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Effects of enemy exclusion on biodiversity–productivity relationships in a subtropical forest experiment


Huang, Yuanyuan; Schuldt, Andreas; Hönig, Lydia; Yang, Bo; Liu, Xiaojuan; Bruelheide, Helge; Ma, Keping; Schmid, Bernhard; Niklaus, Pascal A (2022). Effects of enemy exclusion on biodiversity–productivity relationships in a subtropical forest experiment. Journal of Ecology, 110(9):2167-2178.

Abstract

Interspecific niche complementarity is a key mechanism posited to explain positive species richness–productivity relationships in plant communities. However, the exact nature of the niche dimensions that plant species partition remains poorly known.
Species may partition abiotic resources that limit their growth, but species may also be specialized with respect to their set of biotic interactions with other trophic levels, in particular with enemies including pathogens and consumers. The lower host densities present in more species-diverse plant communities may therefore result in smaller populations of specialized enemies, and in a smaller associated negative feedback these enemies exert on plant productivity.
To test whether such host density-dependent effects of enemies drive diversity–productivity relationships in young forest stands, we experimentally manipulated leaf fungal pathogens and insect herbivores in a large subtropical forest biodiversity–ecosystem functioning experiment in China (BEF-China).
We found that fungicide spraying of tree canopies removed the positive tree-species richness–productivity relationship present in untreated control plots. The tree species that contributed the most to this effect were the ones with the highest fungicide-induced growth increase in monoculture. Insecticide application did not cause comparable effects.
Synthesis. Our findings suggest that tree species diversity may not only promote productivity by interspecific resource-niche partitioning but also by trophic niche partitioning. Most likely, partitioning occurred with respect to enemies such as pathogenic fungi. Alternatively, similar effects on tree growth would have occurred if fungicide had eliminated positive effects of a higher diversity of beneficial fungi (e.g. mycorrhizal symbionts) that may have occurred in mixed tree species communities.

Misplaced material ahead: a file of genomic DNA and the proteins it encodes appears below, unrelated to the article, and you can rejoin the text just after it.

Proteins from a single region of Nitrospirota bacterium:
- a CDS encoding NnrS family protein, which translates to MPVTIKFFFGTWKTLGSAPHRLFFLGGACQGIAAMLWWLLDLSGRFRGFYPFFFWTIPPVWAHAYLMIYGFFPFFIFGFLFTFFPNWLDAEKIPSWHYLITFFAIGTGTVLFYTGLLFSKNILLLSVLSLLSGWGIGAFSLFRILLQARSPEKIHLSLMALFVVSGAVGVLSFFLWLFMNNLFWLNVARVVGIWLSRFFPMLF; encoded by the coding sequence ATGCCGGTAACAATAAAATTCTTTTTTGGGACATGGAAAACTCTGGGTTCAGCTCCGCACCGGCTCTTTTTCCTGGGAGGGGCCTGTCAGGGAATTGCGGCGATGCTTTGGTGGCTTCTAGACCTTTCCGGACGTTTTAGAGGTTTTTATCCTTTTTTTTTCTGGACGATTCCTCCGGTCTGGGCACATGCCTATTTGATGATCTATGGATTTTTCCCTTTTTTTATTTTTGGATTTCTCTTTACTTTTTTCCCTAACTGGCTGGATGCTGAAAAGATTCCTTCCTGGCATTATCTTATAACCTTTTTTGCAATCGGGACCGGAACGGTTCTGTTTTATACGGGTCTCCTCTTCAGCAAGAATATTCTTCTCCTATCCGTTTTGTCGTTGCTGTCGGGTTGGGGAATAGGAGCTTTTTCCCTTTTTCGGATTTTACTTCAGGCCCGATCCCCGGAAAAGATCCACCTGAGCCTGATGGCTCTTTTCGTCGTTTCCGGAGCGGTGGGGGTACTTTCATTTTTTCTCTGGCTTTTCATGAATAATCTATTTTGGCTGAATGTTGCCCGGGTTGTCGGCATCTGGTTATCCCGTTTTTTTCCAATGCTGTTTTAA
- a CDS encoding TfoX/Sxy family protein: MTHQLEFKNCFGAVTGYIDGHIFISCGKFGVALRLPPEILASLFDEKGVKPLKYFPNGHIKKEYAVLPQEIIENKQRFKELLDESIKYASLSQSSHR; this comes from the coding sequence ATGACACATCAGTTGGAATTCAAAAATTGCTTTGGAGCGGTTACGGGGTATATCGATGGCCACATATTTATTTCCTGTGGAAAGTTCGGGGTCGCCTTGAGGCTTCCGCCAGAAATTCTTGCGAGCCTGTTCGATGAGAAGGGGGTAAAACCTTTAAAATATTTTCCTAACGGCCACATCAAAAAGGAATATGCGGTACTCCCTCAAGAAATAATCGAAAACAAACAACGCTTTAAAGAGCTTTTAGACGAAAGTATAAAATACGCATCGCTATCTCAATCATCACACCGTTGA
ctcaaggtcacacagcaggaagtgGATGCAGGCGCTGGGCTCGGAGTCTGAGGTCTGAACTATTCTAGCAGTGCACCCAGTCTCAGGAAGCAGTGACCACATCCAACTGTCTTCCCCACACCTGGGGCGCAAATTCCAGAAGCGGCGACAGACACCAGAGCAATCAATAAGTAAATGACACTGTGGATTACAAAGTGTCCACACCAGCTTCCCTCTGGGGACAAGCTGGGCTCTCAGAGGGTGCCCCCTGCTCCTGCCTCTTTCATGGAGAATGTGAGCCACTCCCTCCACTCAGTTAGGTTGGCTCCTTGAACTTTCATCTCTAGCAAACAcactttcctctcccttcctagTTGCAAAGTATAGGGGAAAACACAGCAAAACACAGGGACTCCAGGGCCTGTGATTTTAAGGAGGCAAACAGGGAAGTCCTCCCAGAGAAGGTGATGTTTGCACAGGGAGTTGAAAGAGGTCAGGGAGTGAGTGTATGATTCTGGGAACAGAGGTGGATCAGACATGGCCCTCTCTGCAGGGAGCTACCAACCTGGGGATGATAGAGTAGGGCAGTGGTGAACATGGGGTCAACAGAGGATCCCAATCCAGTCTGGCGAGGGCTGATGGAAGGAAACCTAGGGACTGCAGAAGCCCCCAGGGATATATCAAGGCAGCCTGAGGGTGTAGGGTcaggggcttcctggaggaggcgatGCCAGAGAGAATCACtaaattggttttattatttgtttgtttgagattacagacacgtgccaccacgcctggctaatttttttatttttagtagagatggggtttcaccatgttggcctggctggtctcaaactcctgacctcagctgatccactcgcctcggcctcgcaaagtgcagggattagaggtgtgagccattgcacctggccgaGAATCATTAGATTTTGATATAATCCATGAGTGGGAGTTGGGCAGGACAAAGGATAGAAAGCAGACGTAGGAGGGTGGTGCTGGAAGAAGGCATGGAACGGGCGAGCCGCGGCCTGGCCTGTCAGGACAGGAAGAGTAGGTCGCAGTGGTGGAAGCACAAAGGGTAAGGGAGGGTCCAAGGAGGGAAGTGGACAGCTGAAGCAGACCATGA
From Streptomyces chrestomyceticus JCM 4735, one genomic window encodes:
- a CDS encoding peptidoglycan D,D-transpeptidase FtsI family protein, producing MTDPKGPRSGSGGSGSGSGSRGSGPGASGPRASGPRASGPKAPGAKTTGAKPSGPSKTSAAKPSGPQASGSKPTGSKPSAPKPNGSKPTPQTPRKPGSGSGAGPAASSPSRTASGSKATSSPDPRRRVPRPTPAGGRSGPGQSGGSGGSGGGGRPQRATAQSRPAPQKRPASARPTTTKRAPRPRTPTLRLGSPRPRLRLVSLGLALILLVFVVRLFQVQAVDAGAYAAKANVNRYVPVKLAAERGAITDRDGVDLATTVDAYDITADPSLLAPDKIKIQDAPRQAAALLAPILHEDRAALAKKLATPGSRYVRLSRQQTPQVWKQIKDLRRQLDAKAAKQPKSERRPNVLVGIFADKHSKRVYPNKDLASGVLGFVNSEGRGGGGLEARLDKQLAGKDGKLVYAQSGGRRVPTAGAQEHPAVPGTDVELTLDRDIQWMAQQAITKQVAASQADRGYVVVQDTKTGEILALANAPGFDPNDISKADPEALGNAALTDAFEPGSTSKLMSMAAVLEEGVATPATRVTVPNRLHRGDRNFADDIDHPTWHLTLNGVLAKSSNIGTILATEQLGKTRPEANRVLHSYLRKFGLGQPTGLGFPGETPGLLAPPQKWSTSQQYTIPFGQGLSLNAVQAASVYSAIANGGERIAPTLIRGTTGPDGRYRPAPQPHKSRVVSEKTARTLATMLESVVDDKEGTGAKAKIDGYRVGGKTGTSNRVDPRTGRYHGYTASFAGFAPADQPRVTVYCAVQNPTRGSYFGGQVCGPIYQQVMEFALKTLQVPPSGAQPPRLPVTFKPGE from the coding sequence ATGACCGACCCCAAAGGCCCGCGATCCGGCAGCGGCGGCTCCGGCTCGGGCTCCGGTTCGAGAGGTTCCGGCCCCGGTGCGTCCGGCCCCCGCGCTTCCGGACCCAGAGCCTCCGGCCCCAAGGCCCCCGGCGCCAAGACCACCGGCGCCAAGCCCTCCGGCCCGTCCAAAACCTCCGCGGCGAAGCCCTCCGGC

Abstract

Interspecific niche complementarity is a key mechanism posited to explain positive species richness–productivity relationships in plant communities. However, the exact nature of the niche dimensions that plant species partition remains poorly known.
Species may partition abiotic resources that limit their growth, but species may also be specialized with respect to their set of biotic interactions with other trophic levels, in particular with enemies including pathogens and consumers. The lower host densities present in more species-diverse plant communities may therefore result in smaller populations of specialized enemies, and in a smaller associated negative feedback these enemies exert on plant productivity.
To test whether such host density-dependent effects of enemies drive diversity–productivity relationships in young forest stands, we experimentally manipulated leaf fungal pathogens and insect herbivores in a large subtropical forest biodiversity–ecosystem functioning experiment in China (BEF-China).
We found that fungicide spraying of tree canopies removed the positive tree-species richness–productivity relationship present in untreated control plots. The tree species that contributed the most to this effect were the ones with the highest fungicide-induced growth increase in monoculture. Insecticide application did not cause comparable effects.
Synthesis. Our findings suggest that tree species diversity may not only promote productivity by interspecific resource-niche partitioning but also by trophic niche partitioning. Most likely, partitioning occurred with respect to enemies such as pathogenic fungi. Alternatively, similar effects on tree growth would have occurred if fungicide had eliminated positive effects of a higher diversity of beneficial fungi (e.g. mycorrhizal symbionts) that may have occurred in mixed tree species communities.

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Additional indexing

Item Type:Journal Article, refereed, original work
Communities & Collections:07 Faculty of Science > Institute of Geography
07 Faculty of Science > Institute of Evolutionary Biology and Environmental Studies
Dewey Decimal Classification:910 Geography & travel
Scopus Subject Areas:Life Sciences > Ecology, Evolution, Behavior and Systematics
Physical Sciences > Ecology
Life Sciences > Plant Science
Uncontrolled Keywords:Plant Science, Ecology, Ecology, Evolution, Behavior and Systematics
Language:English
Date:1 September 2022
Deposited On:23 Dec 2022 08:59
Last Modified:27 Feb 2024 02:53
Publisher:Wiley-Blackwell Publishing, Inc.
ISSN:0022-0477
OA Status:Hybrid
Free access at:Publisher DOI. An embargo period may apply.
Publisher DOI:https://doi.org/10.1111/1365-2745.13940
  • Content: Published Version
  • Language: English
  • Licence: Creative Commons: Attribution-NonCommercial-NoDerivatives 4.0 International (CC BY-NC-ND 4.0)